I have been using the Windows 8 Developer Preview for about 5 months or so and in order to install it on my PC, I had to create a rather small partition on my primary hard drive consisting of only about 16GB. Thankfully, a clean install of Windows 8 will fit comfortably within that space and still provide enough room for some basic utilities and drivers (of course, I do have other secondary partitions that I use for installing applications).
During the installation of a particular application, the free disk space on the partition dropped to about 28MB. One of the users over in the Root Access chat room suggested that I try filling the disk until it is completely full and then blogging about what happens – hence this article. I was a bit reluctant at first since I didn’t want the hassle of reinstalling anything if it became corrupted somehow, but since I have up to date backups of everything, I decided to proceed anyway.
Super Users often find ourselves installing operating systems. Whether you run your own computer shop, manage an army of thousands of corporate workstations, or are just the tech-savvy friend everyone you know calls for help, you’ve probably had to install various flavors of Windows over and over again. Most of us have also spent a fair amount of time installing different Linux distros, running data recovery disks, and using various live CDs.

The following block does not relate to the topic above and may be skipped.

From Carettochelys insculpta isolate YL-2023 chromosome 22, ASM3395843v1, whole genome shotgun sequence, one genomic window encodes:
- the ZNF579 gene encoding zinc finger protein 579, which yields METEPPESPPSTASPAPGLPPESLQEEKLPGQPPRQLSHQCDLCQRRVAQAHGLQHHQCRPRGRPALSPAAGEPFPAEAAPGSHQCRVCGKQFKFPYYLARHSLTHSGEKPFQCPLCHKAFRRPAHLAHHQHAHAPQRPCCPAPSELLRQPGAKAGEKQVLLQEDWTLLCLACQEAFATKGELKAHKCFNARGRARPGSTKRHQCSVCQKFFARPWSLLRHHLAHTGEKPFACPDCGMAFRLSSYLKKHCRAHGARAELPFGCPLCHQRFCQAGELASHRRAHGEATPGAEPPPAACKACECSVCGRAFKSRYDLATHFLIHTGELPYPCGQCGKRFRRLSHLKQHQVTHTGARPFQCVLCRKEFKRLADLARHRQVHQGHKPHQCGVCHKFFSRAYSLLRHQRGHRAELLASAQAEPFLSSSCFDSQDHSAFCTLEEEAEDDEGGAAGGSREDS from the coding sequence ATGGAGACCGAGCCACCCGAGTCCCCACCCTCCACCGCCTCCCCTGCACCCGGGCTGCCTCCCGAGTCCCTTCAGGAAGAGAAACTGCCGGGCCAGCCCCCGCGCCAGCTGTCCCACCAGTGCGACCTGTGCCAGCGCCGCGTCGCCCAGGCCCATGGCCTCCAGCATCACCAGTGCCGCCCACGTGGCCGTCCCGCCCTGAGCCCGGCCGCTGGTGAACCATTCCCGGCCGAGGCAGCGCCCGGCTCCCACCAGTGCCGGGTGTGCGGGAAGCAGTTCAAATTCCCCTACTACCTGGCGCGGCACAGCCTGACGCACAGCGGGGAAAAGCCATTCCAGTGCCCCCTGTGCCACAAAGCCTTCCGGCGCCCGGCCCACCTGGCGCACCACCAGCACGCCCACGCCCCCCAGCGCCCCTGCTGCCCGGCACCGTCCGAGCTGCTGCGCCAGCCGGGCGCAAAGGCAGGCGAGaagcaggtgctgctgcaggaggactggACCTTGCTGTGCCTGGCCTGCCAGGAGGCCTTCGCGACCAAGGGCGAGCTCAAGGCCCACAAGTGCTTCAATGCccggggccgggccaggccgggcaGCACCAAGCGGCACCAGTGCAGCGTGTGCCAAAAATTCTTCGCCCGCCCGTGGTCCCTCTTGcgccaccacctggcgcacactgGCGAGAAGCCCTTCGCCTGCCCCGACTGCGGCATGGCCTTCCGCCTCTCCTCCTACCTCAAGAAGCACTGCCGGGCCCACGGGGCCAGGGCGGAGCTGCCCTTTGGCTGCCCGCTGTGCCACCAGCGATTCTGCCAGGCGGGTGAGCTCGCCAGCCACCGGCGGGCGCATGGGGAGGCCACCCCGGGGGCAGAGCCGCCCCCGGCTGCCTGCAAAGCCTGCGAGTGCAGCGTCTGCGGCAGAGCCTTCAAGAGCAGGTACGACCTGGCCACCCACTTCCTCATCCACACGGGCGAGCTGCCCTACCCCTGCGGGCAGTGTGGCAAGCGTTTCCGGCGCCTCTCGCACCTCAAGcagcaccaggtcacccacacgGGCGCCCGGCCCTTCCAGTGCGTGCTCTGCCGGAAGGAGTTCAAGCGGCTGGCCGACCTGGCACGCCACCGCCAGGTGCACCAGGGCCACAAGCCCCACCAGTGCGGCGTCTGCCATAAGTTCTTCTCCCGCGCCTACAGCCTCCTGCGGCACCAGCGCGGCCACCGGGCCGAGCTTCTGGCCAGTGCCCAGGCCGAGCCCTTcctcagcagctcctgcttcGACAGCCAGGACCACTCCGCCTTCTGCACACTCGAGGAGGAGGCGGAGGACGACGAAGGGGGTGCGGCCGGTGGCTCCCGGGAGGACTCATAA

The problem that presents itself is managing all of the required disks. There are at least 6 common flavors of Windows 7 alone (Home Premium, Professional, and Ultimate for both x86 and x64, plus Enterprise for you corporate types). Add in various distros of Linux and you start to see why some computer techs carry around whole folders of CDs.
I’ve been aware of Pendrive Linux for a while, which lets you setup a flash drive with multiboot Linux software, and can add a single Windows installation. But what if you wanted to have a single flash drive with all versions of Windows 7, as well as all the standard Linux boot disks? It took some work, but I decided to do this and the final result is impressive.
Ask some Windows users why they aren’t using Linux and chances are you will hear “because [program] doesn’t have a Linux version.” Although cross-platform software is popping up all over the place, there are still a number of applications that are restricted to a single platform – and for a lot of software, that platform is Microsoft Windows.
However, all is not lost. Although Linux has its own executable format and set of system libraries, a tool exists that will allows us to run a good portion of our Windows applications directly in Linux. This tool is of course, Wine. Wine initially began as a small project that was designed to run simple 16-bit Windows applications. As time went on, the target shifted to 32-bit applications and the long and hard process of rewriting Windows’ user-mode libraries began.